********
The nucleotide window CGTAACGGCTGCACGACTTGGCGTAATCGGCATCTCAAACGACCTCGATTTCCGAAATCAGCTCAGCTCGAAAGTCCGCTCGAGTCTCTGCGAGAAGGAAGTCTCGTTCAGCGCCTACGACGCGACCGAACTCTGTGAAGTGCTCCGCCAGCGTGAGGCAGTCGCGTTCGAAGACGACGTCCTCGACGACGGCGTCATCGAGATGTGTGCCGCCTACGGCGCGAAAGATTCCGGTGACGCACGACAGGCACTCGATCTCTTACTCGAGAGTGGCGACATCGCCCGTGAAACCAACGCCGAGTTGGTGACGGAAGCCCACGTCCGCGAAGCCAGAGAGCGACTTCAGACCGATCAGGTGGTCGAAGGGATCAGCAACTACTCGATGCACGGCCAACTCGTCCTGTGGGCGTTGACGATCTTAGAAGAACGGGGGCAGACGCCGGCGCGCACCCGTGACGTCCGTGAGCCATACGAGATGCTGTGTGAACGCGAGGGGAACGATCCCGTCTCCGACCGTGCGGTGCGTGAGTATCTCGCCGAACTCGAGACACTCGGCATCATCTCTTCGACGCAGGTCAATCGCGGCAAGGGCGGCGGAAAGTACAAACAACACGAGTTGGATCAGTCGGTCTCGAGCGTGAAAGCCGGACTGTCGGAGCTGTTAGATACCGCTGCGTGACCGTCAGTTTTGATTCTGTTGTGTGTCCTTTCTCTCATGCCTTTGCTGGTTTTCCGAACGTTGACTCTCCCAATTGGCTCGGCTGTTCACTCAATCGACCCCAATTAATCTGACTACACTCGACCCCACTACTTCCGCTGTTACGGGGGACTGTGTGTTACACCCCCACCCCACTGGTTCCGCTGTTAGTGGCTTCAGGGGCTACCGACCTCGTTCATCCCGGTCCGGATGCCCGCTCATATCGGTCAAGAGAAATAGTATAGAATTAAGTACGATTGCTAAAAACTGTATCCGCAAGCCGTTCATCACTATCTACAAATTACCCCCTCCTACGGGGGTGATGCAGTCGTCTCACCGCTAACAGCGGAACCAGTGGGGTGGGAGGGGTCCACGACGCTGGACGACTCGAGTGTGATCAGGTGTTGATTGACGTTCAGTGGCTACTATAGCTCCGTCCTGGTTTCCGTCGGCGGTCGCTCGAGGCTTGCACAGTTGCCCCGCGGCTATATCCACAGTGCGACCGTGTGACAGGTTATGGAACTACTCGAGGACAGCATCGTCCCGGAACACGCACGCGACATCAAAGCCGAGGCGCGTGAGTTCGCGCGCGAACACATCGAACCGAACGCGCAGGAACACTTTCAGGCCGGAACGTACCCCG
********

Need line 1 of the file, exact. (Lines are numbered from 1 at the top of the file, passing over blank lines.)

The nucleotide window CGTAACGGCTGCACGACTTGGCGTAATCGGCATCTCAAACGACCTCGATTTCCGAAATCAGCTCAGCTCGAAAGTCCGCTCGAGTCTCTGCGAGAAGGAAGTCTCGTTCAGCGCCTACGACGCGACCGAACTCTGTGAAGTGCTCCGCCAGCGTGAGGCAGTCGCGTTCGAAGACGACGTCCTCGACGACGGCGTCATCGAGATGTGTGCCGCCTACGGCGCGAAAGATTCCGGTGACGCACGACAGGCACTCGATCTCTTACTCGAGAGTGGCGACATCGCCCGTGAAACCAACGCCGAGTTGGTGACGGAAGCCCACGTCCGCGAAGCCAGAGAGCGACTTCAGACCGATCAGGTGGTCGAAGGGATCAGCAACTACTCGATGCACGGCCAACTCGTCCTGTGGGCGTTGACGATCTTAGAAGAACGGGGGCAGACGCCGGCGCGCACCCGTGACGTCCGTGAGCCATACGAGATGCTGTGTGAACGCGAGGGGAACGATCCCGTCTCCGACCGTGCGGTGCGTGAGTATCTCGCCGAACTCGAGACACTCGGCATCATCTCTTCGACGCAGGTCAATCGCGGCAAGGGCGGCGGAAAGTACAAACAACACGAGTTGGATCAGTCGGTCTCGAGCGTGAAAGCCGGACTGTCGGAGCTGTTAGATACCGCTGCGTGACCGTCAGTTTTGATTCTGTTGTGTGTCCTTTCTCTCATGCCTTTGCTGGTTTTCCGAACGTTGACTCTCCCAATTGGCTCGGCTGTTCACTCAATCGACCCCAATTAATCTGACTACACTCGACCCCACTACTTCCGCTGTTACGGGGGACTGTGTGTTACACCCCCACCCCACTGGTTCCGCTGTTAGTGGCTTCAGGGGCTACCGACCTCGTTCATCCCGGTCCGGATGCCCGCTCATATCGGTCAAGAGAAATAGTATAGAATTAAGTACGATTGCTAAAAACTGTATCCGCAAGCCGTTCATCACTATCTACAAATTACCCCCTCCTACGGGGGTGATGCAGTCGTCTCACCGCTAACAGCGGAACCAGTGGGGTGGGAGGGGTCCACGACGCTGGACGACTCGAGTGTGATCAGGTGTTGATTGACGTTCAGTGGCTACTATAGCTCCGTCCTGGTTTCCGTCGGCGGTCGCTCGAGGCTTGCACAGTTGCCCCGCGGCTATATCCACAGTGCGACCGTGTGACAGGTTATGGAACTACTCGAGGACAGCATCGTCCCGGAACACGCACGCGACATCAAAGCCGAGGCGCGTGAGTTCGCGCGCGAACACATCGAACCGAACGCGCAGGAACACTTTCAGGCCGGAACGTACCCCG